After the Second War, Britain's railways were rundown and worn out, requiring massive investment and modernization. The Big Four railway companies were nationalized from 1948, and the newly formed British Railways embarked on a program of building new Standard steam locomotives to replace older types. These started to come on stream from 1951. This program was superseded by the 1955 scheme to dieselize and electrify many lines and so the last loco of the Standard types was built in 1960 and the steam locomotives had been swept entirely from the BR network by 1968. This series of books, The Geoff Plumb Collection, is a photographic account of those last few years of the steam locomotives, their decline and replacement during the transition years. Each book covers one of the former Big Four, the Southern Railway, London Midland & Scottish Railway, Great Western Railway and London & North Eastern Railway, including some pictures of the Scottish lines of the LMS and LNER. The books are not intended to convey a complete history of the railways but to illustrate how things were, to a certain extent, in the relatively recent past and impart some information through comprehensive captions, which give a sense of occasion often a last run of a locomotive type or over a stretch of line about to be closed down. The photos cover large parts of the country, though it was impossible to get everywhere given the overall timetable of just a few years mainly when the author was still a schoolboy with limited time and disposable income to get around. Pictures are of the highest quality that could be produced with the equipment then available, but they do reflect real life and real times. In simple terms, a look at a period not so long ago but now gone forever.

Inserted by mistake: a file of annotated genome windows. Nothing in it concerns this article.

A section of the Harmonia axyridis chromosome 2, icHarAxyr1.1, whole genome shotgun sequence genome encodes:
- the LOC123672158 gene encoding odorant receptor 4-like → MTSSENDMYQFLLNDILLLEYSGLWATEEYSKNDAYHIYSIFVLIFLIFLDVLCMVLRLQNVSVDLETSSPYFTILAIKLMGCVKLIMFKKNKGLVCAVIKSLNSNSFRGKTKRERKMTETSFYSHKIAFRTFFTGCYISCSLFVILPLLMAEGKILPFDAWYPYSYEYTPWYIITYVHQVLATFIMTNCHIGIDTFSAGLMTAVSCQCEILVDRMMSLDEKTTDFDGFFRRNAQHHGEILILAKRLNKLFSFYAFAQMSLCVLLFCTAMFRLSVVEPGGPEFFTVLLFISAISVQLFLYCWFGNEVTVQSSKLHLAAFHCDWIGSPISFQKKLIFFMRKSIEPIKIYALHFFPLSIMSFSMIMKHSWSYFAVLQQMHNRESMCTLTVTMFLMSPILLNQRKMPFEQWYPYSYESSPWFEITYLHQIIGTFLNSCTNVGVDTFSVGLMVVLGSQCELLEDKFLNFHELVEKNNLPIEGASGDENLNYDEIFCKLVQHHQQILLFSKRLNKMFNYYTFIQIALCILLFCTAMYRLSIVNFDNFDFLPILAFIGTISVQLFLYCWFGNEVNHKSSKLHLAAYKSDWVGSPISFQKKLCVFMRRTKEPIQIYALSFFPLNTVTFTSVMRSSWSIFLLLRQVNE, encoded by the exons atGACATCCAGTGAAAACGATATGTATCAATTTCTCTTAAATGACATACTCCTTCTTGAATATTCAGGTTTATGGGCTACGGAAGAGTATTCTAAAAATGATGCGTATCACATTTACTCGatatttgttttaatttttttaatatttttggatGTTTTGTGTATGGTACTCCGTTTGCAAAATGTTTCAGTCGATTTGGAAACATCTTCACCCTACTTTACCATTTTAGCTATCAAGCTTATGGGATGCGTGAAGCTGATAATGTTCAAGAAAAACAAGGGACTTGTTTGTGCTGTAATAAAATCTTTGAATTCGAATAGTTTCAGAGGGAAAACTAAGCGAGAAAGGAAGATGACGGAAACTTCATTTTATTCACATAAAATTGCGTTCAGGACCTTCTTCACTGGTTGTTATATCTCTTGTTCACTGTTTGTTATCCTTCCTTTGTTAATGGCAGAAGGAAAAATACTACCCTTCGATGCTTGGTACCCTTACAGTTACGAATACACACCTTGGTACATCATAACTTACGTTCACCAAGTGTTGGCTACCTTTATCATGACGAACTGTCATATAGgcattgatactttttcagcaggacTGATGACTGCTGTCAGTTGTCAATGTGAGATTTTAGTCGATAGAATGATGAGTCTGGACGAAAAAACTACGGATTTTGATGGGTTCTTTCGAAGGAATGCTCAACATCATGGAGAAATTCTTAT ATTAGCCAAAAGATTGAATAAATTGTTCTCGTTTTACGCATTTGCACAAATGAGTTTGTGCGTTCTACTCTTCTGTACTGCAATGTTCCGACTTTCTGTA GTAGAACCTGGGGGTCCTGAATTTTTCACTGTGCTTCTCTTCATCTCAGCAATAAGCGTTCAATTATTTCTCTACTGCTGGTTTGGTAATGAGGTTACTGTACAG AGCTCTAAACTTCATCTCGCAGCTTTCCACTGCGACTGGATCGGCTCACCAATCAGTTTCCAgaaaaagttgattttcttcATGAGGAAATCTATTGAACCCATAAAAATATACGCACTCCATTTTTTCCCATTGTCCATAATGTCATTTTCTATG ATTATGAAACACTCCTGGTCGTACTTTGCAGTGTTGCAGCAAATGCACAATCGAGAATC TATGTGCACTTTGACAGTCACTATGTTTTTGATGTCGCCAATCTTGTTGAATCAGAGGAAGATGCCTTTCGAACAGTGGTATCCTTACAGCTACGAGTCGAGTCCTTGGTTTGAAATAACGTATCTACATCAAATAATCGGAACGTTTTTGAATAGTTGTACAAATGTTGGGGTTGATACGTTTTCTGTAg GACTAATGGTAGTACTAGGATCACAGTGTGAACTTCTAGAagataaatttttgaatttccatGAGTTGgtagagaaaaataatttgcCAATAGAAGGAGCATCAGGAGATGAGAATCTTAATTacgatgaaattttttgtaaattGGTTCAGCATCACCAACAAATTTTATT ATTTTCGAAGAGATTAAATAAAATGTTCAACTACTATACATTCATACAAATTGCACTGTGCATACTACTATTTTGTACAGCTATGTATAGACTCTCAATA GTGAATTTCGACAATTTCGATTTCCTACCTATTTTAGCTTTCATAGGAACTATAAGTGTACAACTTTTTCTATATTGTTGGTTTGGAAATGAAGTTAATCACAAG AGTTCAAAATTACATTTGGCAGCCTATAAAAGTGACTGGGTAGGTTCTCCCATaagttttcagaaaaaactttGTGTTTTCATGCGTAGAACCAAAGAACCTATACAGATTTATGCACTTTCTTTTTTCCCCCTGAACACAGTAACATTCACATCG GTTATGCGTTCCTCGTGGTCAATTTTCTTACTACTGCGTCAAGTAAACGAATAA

British Railways in the 1960s: Western Region

Author: Geoff Plumb

Publisher: Pen and Sword Transport

ISBN: 1473823951

Category:

Page: 176

View: 809